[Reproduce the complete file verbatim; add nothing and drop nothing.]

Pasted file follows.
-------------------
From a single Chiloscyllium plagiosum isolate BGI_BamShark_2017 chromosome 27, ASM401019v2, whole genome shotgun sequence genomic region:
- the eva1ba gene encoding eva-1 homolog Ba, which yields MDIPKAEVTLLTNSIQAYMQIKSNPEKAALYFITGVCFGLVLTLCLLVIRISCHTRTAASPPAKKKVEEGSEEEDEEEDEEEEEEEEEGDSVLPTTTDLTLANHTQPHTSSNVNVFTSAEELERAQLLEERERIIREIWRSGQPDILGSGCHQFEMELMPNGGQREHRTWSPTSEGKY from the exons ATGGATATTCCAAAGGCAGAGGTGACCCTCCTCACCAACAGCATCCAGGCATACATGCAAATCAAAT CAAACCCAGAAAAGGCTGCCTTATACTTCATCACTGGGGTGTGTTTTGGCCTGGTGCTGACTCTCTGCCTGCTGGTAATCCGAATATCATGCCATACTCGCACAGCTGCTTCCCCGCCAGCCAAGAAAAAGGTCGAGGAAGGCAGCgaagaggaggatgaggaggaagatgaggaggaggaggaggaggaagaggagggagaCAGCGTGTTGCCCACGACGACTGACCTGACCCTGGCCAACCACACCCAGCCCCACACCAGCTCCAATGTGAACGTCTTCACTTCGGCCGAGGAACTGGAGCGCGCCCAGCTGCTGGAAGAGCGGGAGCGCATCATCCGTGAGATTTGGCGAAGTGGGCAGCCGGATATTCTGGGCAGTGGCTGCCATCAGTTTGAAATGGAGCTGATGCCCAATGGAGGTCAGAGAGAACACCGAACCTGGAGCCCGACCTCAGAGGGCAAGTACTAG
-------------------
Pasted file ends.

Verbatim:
From a single Chiloscyllium plagiosum isolate BGI_BamShark_2017 chromosome 27, ASM401019v2, whole genome shotgun sequence genomic region:
- the eva1ba gene encoding eva-1 homolog Ba, which yields MDIPKAEVTLLTNSIQAYMQIKSNPEKAALYFITGVCFGLVLTLCLLVIRISCHTRTAASPPAKKKVEEGSEEEDEEEDEEEEEEEEEGDSVLPTTTDLTLANHTQPHTSSNVNVFTSAEELERAQLLEERERIIREIWRSGQPDILGSGCHQFEMELMPNGGQREHRTWSPTSEGKY from the exons ATGGATATTCCAAAGGCAGAGGTGACCCTCCTCACCAACAGCATCCAGGCATACATGCAAATCAAAT CAAACCCAGAAAAGGCTGCCTTATACTTCATCACTGGGGTGTGTTTTGGCCTGGTGCTGACTCTCTGCCTGCTGGTAATCCGAATATCATGCCATACTCGCACAGCTGCTTCCCCGCCAGCCAAGAAAAAGGTCGAGGAAGGCAGCgaagaggaggatgaggaggaagatgaggaggaggaggaggaggaagaggagggagaCAGCGTGTTGCCCACGACGACTGACCTGACCCTGGCCAACCACACCCAGCCCCACACCAGCTCCAATGTGAACGTCTTCACTTCGGCCGAGGAACTGGAGCGCGCCCAGCTGCTGGAAGAGCGGGAGCGCATCATCCGTGAGATTTGGCGAAGTGGGCAGCCGGATATTCTGGGCAGTGGCTGCCATCAGTTTGAAATGGAGCTGATGCCCAATGGAGGTCAGAGAGAACACCGAACCTGGAGCCCGACCTCAGAGGGCAAGTACTAG